Echo is Copenhagen-based developer Ultra Ultra’s debut game as an indie studio. You play as En, who after 100 years in cryogenic stasis, must make her way through a palace to revive a mysterious person who “should never have been lost”.
Far from its marble classical facade, the palace is actually a sentient being, devoid of any human inhabitants. Using sophisticated technology, it observes your every move and creates clones of your character known as Echoes, which will try to wipe you out. The game essentially takes the sci-fi rulebook and throws it out the window by cleverly using these copies to mimic your play style — meaning you will have to keep changing your tactics to progress.
I was lucky enough to get a chance to speak to Martin Emborg, the lead designer for Echo, and unpack his thoughts about and inspirations behind this title.
GameSkinny: Ultra Ultra is relatively new to the games industry. What has the journey been like for you to go from an aspiring developer to an actual development team?
Martin Emborg: Even though Echo is our first game as a company, most of us have shipped quite a few games at IO-Interactive [the studio behind Hitman]. The transition from working at a big studio to doing it ourselves, has been more work than I think any of us anticipated, but at the same time, it has also been a very liberating experience creatively. Unreal 4 has had a lot to do with that as well, as we could start building our game from day one, using AAA grade software.
GS: From the look of Echo, it’s hard to believe that a team of only eight people developed it. How did the size of your team affect your development process and the number of concepts you were able to execute in the final version of the game?
ME: Communication is a lot easier when you are fewer people, so getting things “right” is easier. But of course, bulk is then the big challenge. We’ve tried to be smart about our master-sets, and not wasting time on less essential assets.
GS: The trailer features a palace setting that seems to combine classical architecture with futuristic, sci-fi elements. What inspired this aesthetic, and how did you go about implementing it successfully?
ME: Even though it by its very definition is classical, setting the game in a Palace felt fresh. Our visual inspirations are many, but probably mainly real architecture: Versailles and Frank Lloyd Wright are the primary sources I think.
GS: With a female protagonist in En and a sci-fi setting, some may say that this is a Metroidvania type of game. Would you say that Metroid was an influence?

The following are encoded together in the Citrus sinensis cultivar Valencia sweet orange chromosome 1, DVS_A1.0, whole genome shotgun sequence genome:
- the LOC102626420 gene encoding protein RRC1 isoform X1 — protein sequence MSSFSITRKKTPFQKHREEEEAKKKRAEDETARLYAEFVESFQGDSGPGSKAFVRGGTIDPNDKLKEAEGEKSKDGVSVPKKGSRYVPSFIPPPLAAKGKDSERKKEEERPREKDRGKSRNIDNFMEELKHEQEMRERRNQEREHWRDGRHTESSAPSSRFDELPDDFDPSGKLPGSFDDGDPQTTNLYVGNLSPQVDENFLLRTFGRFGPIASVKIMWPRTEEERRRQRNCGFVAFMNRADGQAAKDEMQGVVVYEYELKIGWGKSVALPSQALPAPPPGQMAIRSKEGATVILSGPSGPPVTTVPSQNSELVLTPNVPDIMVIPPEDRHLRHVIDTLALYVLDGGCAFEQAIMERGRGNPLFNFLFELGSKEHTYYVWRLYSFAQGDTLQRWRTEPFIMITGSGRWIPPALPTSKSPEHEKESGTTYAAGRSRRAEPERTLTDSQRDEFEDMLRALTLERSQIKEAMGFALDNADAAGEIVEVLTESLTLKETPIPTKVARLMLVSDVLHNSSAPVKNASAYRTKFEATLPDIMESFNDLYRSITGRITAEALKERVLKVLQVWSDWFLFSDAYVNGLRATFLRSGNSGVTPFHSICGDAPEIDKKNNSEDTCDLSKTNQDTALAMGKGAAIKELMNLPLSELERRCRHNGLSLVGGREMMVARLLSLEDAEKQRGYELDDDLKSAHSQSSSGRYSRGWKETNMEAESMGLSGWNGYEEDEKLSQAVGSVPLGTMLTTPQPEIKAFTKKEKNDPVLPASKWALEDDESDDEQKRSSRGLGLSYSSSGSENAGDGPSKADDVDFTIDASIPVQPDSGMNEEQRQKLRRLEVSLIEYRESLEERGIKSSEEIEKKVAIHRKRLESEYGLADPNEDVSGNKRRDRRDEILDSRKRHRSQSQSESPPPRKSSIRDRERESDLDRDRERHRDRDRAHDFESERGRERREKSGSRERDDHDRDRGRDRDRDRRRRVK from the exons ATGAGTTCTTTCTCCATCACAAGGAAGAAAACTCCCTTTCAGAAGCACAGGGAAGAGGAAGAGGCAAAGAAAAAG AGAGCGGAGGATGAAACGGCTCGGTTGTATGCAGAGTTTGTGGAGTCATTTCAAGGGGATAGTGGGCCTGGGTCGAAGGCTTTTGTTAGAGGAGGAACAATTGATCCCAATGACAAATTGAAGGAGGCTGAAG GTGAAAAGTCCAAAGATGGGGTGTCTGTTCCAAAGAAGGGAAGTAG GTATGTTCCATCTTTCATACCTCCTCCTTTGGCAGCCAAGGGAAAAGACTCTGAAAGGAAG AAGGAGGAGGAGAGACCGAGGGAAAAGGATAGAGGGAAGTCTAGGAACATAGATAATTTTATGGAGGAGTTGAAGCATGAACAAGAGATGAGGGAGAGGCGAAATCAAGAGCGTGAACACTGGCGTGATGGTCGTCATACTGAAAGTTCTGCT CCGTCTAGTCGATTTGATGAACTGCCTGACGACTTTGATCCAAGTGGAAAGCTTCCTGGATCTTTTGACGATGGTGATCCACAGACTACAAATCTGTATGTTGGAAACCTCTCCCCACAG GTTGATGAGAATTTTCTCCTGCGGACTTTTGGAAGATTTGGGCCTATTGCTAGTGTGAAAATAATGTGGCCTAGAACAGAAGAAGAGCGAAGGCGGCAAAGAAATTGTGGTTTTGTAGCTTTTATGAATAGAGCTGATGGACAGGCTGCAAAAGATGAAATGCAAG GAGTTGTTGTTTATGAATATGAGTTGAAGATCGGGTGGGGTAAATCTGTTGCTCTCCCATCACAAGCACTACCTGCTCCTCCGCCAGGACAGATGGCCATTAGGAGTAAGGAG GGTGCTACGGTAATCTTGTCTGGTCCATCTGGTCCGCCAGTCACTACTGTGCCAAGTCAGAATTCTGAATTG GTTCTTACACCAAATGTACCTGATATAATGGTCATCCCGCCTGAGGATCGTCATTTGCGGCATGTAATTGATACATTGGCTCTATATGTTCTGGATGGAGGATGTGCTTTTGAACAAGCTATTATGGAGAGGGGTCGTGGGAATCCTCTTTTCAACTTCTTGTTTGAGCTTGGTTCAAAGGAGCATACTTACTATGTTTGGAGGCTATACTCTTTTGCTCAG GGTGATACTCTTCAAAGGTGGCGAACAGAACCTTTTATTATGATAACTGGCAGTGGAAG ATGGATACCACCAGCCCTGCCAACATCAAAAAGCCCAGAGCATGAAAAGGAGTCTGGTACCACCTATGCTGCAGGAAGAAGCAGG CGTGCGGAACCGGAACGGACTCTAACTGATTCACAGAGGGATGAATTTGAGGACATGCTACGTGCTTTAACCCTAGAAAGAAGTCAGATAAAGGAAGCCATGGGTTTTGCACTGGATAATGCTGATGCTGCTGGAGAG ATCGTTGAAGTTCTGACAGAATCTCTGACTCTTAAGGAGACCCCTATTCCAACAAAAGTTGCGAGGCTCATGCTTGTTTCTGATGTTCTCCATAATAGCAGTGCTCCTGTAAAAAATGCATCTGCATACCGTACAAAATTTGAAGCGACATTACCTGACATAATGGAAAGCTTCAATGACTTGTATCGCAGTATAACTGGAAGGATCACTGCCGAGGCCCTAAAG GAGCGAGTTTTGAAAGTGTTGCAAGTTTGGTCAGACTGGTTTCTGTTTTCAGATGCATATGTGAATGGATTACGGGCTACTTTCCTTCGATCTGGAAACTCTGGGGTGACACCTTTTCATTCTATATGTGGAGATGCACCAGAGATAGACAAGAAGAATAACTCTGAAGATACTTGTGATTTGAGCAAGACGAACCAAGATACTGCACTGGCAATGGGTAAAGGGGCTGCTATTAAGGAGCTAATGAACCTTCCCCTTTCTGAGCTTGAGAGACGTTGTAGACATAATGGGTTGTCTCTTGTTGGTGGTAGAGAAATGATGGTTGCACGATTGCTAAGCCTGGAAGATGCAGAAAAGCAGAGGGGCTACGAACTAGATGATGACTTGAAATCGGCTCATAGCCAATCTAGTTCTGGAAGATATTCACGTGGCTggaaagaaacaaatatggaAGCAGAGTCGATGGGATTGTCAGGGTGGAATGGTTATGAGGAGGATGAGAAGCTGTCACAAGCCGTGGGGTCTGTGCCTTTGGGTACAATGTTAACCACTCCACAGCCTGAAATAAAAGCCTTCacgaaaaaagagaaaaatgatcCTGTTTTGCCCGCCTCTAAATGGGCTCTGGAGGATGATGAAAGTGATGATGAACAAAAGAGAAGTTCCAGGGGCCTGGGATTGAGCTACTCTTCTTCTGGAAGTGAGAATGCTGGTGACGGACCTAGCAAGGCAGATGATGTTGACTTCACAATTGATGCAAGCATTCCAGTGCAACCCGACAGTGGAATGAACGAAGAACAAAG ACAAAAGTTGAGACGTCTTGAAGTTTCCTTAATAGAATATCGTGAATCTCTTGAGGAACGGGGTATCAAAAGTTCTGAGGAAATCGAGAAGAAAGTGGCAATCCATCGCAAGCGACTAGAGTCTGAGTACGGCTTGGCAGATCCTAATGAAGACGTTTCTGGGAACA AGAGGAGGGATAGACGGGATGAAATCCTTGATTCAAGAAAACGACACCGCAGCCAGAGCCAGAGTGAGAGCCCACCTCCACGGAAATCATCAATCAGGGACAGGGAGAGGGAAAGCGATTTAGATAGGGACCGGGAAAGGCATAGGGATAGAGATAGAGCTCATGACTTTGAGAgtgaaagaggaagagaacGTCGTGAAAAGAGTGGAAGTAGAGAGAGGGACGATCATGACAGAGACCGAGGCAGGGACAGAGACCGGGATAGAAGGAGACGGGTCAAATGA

ME: Of course, Metroid exists in our collective consciousness as something fundamental, but thinking of Echo as a Metroidvania based on setting and gender is a bit of a stretch I think. Would be cool to make one someday though!
GS: The idea of having clones (or Echoes, in this case) copy your behavior in-game sets it apart from other sci-fi shooters. What led you to implement this mechanic in the game, and how does it serve to improve the experience for the player? Is it possible to outsmart these Echoes?
ME: The one you need to outsmart here is yourself. In many ways, the most interesting component of any game is the player, and with the Echo AI, we’ve put that front and center.
(Note: This is clear from the walkthrough narrated by Martin that went live just after the interview).
GS: How does the Palace’s setting (and the Echoes inside) inform the narrative around En’s quest to restore “a life that should never have been lost”? Is there more background information you could give us about the world she’s visiting or what her ultimate goal is?
ME: I don’t have more information for you, but a few extra questions:
How did she find the Palace? Why does she believe that she can bring someone back out here? And indeed, who is En and this person she wants to revive?
These are all questions that the story revolves around. The player is dropped into the narrative as she awakens on the ship, and has to piece the situation together from the conversations between En and the ship’s AI London as they enter the dark Palace.
GS: If Echo is a success, would you ever consider creating a sequel for it or turning it into a franchise? Alternatively, would your team prefer to leave it as a standalone game and simply apply the lessons learned from developing this game to a new project?
ME: We started Ultra Ultra to be independent, and to let our hearts decide what games we work on. We’re not looking to turn Echo into a franchise, but I won’t discount the possibility of more games set in that universe.
Many thanks to Martin Emborg (via PR guru Chris Kramer of Forty Seven Communications) for answering my burning questions. Echo will be out on PS4 Pro, PS4 and Steam on September 19. You can check out the game’s website and follow Ultra Ultra’s Twitter feed or Facebook page if you want to know more about this upcoming release.